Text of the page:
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Yarger v. The Board of Regents

456 N.E.2d 39 (1983)

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Yarger v. The Board of Regents

Illinois Supreme Court

456 N.E.2d 39 (1983)

Facts

The Board of Regents of Regency Universities (the board) (defendant) operated Illinois State University (the university) in Normal, Illinois. The board voted to lease a space on the university’s campus for a bookstore. William C. and Orval J. Yarger (plaintiffs) owned and operated a bookstore in Normal. The Yargers filed a lawsuit in state court seeking to enjoin the board from leasing space on campus for the bookstore. The Yargers relied on an act passed by the Illinois state legislature in 1967 that prohibited a state university from operating a retail store, such as a bookstore, that would compete with private merchants in the community. The legislative history of the act as set out by the house journal and the senate journal revealed that the house amended the act before voting on it but that the senate did not make the same amendment. The bill signed into law by the governor did not include the house’s amendment. The board challenged the lawsuit filed by the Yargers, arguing that the act was unconstitutional because it was not enacted pursuant to the constitutional requirement that an identical bill be passed by both houses before being signed into law by the governor. Courts in Illinois historically allowed parties to refer to the journals kept by the house and senate to prove whether the constitutionally required procedures for enacting statutes were or were not followed. This rule was called the journal-entry rule. In 1970 Illinois updated its constitution. Article IV, § 8 required that each bill passed by both houses of the legislature be signed by the speaker of the house and the president of the senate to certify that the constitutionally mandated procedures were followed. The Yargers argued that the updated state constitution changed Illinois from a journal-entry state to an enrolled-bill state, and that journal entries could no longer be used to show that a bill was not properly enacted. The state trial court allowed the board to show evidence from the journals and held that the act was unconstitutional. The Yargers appealed.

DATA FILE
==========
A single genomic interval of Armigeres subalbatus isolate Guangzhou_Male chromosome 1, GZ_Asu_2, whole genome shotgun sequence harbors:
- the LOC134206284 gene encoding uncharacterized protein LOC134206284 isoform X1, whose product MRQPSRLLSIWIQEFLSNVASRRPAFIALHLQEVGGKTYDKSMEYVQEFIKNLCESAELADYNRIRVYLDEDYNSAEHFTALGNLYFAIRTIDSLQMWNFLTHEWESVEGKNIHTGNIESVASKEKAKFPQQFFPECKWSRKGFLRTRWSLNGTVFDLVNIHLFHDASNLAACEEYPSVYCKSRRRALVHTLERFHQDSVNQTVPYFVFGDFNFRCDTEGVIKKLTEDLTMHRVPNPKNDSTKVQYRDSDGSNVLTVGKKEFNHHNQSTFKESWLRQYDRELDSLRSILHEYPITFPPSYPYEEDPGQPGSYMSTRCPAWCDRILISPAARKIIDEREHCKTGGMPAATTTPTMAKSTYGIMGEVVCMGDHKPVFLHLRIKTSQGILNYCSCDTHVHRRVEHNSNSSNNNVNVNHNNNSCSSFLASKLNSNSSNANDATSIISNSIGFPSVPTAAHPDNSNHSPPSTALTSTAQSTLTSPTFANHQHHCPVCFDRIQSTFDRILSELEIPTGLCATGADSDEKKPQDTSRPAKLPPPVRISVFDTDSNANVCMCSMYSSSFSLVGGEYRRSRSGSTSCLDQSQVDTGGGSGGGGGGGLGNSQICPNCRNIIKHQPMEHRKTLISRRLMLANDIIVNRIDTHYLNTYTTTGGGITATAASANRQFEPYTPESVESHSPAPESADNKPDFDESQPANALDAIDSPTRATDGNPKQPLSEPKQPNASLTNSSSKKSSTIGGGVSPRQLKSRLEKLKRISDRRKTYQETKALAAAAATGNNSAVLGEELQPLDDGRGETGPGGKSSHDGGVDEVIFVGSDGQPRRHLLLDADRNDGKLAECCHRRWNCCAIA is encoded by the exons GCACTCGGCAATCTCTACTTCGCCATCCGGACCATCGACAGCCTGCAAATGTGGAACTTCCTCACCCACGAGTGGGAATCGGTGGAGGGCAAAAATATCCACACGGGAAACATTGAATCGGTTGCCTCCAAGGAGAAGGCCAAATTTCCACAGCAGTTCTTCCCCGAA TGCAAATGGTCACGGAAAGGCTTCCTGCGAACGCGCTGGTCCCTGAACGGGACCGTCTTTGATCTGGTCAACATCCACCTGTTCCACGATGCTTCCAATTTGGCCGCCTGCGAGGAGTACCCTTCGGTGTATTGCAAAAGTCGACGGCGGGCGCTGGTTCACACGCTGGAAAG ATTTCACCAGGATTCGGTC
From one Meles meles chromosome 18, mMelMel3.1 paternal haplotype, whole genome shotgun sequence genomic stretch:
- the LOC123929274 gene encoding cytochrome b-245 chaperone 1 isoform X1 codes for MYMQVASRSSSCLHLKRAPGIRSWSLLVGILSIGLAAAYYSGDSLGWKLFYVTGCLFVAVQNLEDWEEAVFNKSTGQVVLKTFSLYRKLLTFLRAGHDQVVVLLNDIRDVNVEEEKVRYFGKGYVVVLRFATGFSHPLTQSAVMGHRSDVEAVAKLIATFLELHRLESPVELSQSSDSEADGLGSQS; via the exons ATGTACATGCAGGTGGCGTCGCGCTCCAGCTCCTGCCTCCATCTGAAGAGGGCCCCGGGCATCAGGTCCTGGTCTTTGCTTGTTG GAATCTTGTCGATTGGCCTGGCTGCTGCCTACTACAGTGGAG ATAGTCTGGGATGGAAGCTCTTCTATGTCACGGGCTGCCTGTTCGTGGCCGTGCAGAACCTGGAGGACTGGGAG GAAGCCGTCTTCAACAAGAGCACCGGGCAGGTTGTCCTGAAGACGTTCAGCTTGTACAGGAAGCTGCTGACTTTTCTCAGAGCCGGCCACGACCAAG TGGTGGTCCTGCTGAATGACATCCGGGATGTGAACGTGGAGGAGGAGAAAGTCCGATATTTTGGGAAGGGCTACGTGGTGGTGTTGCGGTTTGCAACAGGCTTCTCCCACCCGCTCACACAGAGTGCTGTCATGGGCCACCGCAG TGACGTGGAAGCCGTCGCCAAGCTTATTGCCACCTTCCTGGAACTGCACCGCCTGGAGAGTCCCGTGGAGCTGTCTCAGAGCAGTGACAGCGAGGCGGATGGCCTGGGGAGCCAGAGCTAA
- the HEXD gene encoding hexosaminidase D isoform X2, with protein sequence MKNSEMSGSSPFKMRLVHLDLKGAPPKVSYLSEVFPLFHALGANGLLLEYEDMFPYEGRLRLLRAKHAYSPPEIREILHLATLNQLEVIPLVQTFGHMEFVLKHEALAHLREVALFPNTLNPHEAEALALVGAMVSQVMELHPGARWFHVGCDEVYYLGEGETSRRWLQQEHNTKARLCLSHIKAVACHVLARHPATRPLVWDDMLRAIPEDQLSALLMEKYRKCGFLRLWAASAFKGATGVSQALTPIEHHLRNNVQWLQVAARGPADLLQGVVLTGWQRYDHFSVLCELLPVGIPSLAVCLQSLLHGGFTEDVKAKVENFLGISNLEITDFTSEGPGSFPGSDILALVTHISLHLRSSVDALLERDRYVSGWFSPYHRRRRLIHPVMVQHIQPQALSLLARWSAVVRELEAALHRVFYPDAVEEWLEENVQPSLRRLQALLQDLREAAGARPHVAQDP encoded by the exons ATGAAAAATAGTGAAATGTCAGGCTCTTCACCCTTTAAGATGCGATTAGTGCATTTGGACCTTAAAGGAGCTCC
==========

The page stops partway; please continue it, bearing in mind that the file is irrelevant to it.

Rule of Law

Issue

Holding and Reasoning (Ward, J.)

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